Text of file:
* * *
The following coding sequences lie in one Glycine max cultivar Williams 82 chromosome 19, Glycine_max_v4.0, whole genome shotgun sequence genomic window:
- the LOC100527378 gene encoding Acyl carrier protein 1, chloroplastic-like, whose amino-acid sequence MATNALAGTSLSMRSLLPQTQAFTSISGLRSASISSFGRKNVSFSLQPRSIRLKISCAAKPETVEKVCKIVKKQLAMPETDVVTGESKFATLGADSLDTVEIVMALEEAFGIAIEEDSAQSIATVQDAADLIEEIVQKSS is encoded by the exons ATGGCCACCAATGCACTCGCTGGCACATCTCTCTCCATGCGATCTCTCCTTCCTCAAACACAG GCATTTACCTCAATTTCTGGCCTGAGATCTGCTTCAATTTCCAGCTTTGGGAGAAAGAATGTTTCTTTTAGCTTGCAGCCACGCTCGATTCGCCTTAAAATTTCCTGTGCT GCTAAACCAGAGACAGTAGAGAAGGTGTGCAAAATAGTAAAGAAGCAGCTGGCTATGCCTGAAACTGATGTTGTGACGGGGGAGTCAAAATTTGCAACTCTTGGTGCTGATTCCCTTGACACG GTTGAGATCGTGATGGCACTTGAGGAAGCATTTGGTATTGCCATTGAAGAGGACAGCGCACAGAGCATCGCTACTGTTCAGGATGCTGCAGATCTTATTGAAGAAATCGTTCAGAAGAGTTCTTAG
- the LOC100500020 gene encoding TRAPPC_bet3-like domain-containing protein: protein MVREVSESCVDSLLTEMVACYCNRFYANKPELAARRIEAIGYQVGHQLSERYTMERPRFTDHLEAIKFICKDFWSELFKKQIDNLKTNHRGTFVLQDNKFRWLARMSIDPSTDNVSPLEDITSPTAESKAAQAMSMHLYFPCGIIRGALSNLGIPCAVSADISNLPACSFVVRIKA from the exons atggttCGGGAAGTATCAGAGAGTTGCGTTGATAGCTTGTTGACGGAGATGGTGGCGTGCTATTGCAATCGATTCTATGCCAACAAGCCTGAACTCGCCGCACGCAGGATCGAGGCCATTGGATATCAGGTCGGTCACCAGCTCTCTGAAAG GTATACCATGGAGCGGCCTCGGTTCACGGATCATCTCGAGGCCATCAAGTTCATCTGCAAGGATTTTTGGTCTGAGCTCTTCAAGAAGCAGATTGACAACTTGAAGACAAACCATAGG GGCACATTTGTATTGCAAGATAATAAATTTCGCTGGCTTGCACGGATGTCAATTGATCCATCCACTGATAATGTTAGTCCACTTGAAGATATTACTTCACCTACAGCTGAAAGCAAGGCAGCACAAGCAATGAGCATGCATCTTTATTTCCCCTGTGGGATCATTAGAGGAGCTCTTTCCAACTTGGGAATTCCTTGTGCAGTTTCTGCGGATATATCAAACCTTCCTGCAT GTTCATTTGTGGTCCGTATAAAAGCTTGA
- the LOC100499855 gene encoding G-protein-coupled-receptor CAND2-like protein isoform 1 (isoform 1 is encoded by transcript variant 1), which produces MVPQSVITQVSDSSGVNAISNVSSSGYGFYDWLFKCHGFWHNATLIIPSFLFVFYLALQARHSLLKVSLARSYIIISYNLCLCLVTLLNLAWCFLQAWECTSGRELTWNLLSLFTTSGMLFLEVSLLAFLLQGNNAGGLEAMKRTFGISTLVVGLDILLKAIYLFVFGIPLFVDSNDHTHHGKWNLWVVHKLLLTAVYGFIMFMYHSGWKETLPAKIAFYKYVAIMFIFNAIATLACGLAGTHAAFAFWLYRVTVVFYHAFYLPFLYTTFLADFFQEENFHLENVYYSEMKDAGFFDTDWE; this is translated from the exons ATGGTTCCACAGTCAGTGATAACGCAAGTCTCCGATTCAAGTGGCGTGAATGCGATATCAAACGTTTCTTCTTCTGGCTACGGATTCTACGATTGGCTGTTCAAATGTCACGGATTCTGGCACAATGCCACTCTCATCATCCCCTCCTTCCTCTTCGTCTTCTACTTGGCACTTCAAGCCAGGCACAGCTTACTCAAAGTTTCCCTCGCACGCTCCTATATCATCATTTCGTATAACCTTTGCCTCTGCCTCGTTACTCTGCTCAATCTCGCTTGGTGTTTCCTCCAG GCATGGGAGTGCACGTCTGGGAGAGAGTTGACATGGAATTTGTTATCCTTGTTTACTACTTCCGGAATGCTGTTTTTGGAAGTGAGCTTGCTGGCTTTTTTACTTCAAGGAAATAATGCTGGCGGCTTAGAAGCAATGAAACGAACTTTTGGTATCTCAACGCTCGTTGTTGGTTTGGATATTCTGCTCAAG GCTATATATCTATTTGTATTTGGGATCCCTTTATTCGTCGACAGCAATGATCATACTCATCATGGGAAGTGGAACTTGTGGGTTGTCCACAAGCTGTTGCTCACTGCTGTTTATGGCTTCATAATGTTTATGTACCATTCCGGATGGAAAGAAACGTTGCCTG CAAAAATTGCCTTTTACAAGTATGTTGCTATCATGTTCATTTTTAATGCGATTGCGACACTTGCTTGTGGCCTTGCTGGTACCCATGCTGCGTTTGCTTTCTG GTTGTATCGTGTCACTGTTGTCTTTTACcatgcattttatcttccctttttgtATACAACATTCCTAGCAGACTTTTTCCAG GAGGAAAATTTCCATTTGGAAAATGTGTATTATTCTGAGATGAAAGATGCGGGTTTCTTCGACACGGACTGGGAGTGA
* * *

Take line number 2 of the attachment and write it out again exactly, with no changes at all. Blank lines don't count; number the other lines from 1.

- the LOC100527378 gene encoding Acyl carrier protein 1, chloroplastic-like, whose amino-acid sequence MATNALAGTSLSMRSLLPQTQAFTSISGLRSASISSFGRKNVSFSLQPRSIRLKISCAAKPETVEKVCKIVKKQLAMPETDVVTGESKFATLGADSLDTVEIVMALEEAFGIAIEEDSAQSIATVQDAADLIEEIVQKSS is encoded by the exons ATGGCCACCAATGCACTCGCTGGCACATCTCTCTCCATGCGATCTCTCCTTCCTCAAACACAG GCATTTACCTCAATTTCTGGCCTGAGATCTGCTTCAATTTCCAGCTTTGGGAGAAAGAATGTTTCTTTTAGCTTGCAGCCACGCTCGATTCGCCTTAAAATTTCCTGTGCT GCTAAACCAGAGACAGTAGAGAAGGTGTGCAAAATAGTAAAGAAGCAGCTGGCTATGCCTGAAACTGATGTTGTGACGGGGGAGTCAAAATTTGCAACTCTTGGTGCTGATTCCCTTGACACG GTTGAGATCGTGATGGCACTTGAGGAAGCATTTGGTATTGCCATTGAAGAGGACAGCGCACAGAGCATCGCTACTGTTCAGGATGCTGCAGATCTTATTGAAGAAATCGTTCAGAAGAGTTCTTAG